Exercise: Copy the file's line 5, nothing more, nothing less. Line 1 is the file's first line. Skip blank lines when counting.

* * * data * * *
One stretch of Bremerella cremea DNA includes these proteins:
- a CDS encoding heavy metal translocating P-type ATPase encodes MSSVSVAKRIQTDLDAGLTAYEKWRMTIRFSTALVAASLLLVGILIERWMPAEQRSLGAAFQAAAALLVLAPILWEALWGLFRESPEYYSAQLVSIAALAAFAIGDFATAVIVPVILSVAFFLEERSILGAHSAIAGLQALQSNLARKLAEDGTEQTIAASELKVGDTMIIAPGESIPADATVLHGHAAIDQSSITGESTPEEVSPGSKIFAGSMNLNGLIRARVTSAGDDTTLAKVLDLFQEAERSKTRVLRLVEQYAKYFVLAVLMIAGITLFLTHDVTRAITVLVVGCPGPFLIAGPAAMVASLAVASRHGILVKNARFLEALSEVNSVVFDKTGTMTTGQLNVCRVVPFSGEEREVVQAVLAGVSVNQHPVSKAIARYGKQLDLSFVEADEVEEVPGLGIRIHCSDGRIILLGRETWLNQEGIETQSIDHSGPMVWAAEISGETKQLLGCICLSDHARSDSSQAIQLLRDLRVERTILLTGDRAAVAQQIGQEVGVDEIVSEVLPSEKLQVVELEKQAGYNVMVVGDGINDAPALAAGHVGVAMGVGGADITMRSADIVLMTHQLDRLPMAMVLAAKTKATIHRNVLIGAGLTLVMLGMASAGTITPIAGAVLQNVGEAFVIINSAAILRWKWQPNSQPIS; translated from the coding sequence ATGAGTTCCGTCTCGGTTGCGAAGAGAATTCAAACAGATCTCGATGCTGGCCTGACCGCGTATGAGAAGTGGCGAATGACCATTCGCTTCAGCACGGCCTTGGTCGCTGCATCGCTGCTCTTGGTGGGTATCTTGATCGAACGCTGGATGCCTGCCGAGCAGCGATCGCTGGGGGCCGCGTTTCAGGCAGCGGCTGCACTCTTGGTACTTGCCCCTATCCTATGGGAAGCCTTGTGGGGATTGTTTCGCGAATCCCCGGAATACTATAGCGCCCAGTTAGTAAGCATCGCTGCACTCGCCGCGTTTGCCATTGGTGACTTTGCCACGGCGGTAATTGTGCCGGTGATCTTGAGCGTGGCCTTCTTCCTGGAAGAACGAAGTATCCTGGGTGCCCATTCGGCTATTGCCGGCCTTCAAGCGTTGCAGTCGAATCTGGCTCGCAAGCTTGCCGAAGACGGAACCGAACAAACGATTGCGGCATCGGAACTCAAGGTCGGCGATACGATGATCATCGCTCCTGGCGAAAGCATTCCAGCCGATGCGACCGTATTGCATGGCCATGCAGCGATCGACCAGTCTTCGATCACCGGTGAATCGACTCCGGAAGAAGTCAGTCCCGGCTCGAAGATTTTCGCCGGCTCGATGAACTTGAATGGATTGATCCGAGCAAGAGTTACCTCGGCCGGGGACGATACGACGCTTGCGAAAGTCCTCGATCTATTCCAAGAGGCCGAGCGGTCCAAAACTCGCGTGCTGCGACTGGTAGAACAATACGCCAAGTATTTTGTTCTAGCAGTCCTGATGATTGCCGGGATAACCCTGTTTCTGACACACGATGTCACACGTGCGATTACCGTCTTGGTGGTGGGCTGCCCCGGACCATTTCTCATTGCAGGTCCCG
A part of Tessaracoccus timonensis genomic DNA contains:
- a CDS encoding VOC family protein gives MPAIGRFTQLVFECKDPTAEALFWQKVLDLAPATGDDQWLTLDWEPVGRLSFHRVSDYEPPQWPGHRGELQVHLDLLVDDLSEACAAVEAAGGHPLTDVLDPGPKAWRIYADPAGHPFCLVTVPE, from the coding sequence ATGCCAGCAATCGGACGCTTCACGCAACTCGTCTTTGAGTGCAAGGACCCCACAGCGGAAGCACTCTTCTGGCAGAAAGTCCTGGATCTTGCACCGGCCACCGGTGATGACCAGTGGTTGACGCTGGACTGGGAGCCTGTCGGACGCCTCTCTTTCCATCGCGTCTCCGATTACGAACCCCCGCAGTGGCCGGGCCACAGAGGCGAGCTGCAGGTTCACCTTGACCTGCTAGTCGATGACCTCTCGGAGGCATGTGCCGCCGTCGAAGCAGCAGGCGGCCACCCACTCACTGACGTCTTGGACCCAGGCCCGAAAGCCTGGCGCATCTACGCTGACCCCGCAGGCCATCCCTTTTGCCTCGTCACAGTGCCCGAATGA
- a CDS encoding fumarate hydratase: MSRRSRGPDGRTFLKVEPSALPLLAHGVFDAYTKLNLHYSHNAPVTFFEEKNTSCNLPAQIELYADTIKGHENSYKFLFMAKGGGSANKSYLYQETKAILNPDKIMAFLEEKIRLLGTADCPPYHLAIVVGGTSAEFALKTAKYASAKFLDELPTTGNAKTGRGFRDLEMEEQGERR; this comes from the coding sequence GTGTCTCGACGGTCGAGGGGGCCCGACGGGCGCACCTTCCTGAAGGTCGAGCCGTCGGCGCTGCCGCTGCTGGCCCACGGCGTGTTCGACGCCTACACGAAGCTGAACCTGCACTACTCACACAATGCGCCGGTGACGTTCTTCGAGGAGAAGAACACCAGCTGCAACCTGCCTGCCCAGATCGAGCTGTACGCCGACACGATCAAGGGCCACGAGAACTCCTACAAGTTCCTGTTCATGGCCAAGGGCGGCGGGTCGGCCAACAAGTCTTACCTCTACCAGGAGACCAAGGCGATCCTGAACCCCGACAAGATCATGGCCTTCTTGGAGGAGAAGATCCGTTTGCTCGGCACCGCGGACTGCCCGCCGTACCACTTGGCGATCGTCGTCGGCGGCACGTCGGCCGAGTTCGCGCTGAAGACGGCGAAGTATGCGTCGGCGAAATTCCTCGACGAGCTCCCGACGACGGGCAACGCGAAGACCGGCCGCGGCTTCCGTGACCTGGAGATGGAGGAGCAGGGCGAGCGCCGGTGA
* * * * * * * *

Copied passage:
- a CDS encoding fumarate hydratase: MSRRSRGPDGRTFLKVEPSALPLLAHGVFDAYTKLNLHYSHNAPVTFFEEKNTSCNLPAQIELYADTIKGHENSYKFLFMAKGGGSANKSYLYQETKAILNPDKIMAFLEEKIRLLGTADCPPYHLAIVVGGTSAEFALKTAKYASAKFLDELPTTGNAKTGRGFRDLEMEEQGERR; this comes from the coding sequence GTGTCTCGACGGTCGAGGGGGCCCGACGGGCGCACCTTCCTGAAGGTCGAGCCGTCGGCGCTGCCGCTGCTGGCCCACGGCGTGTTCGACGCCTACACGAAGCTGAACCTGCACTACTCACACAATGCGCCGGTGACGTTCTTCGAGGAGAAGAACACCAGCTGCAACCTGCCTGCCCAGATCGAGCTGTACGCCGACACGATCAAGGGCCACGAGAACTCCTACAAGTTCCTGTTCATGGCCAAGGGCGGCGGGTCGGCCAACAAGTCTTACCTCTACCAGGAGACCAAGGCGATCCTGAACCCCGACAAGATCATGGCCTTCTTGGAGGAGAAGATCCGTTTGCTCGGCACCGCGGACTGCCCGCCGTACCACTTGGCGATCGTCGTCGGCGGCACGTCGGCCGAGTTCGCGCTGAAGACGGCGAAGTATGCGTCGGCGAAATTCCTCGACGAGCTCCCGACGACGGGCAACGCGAAGACCGGCCGCGGCTTCCGTGACCTGGAGATGGAGGAGCAGGGCGAGCGCCGGTGA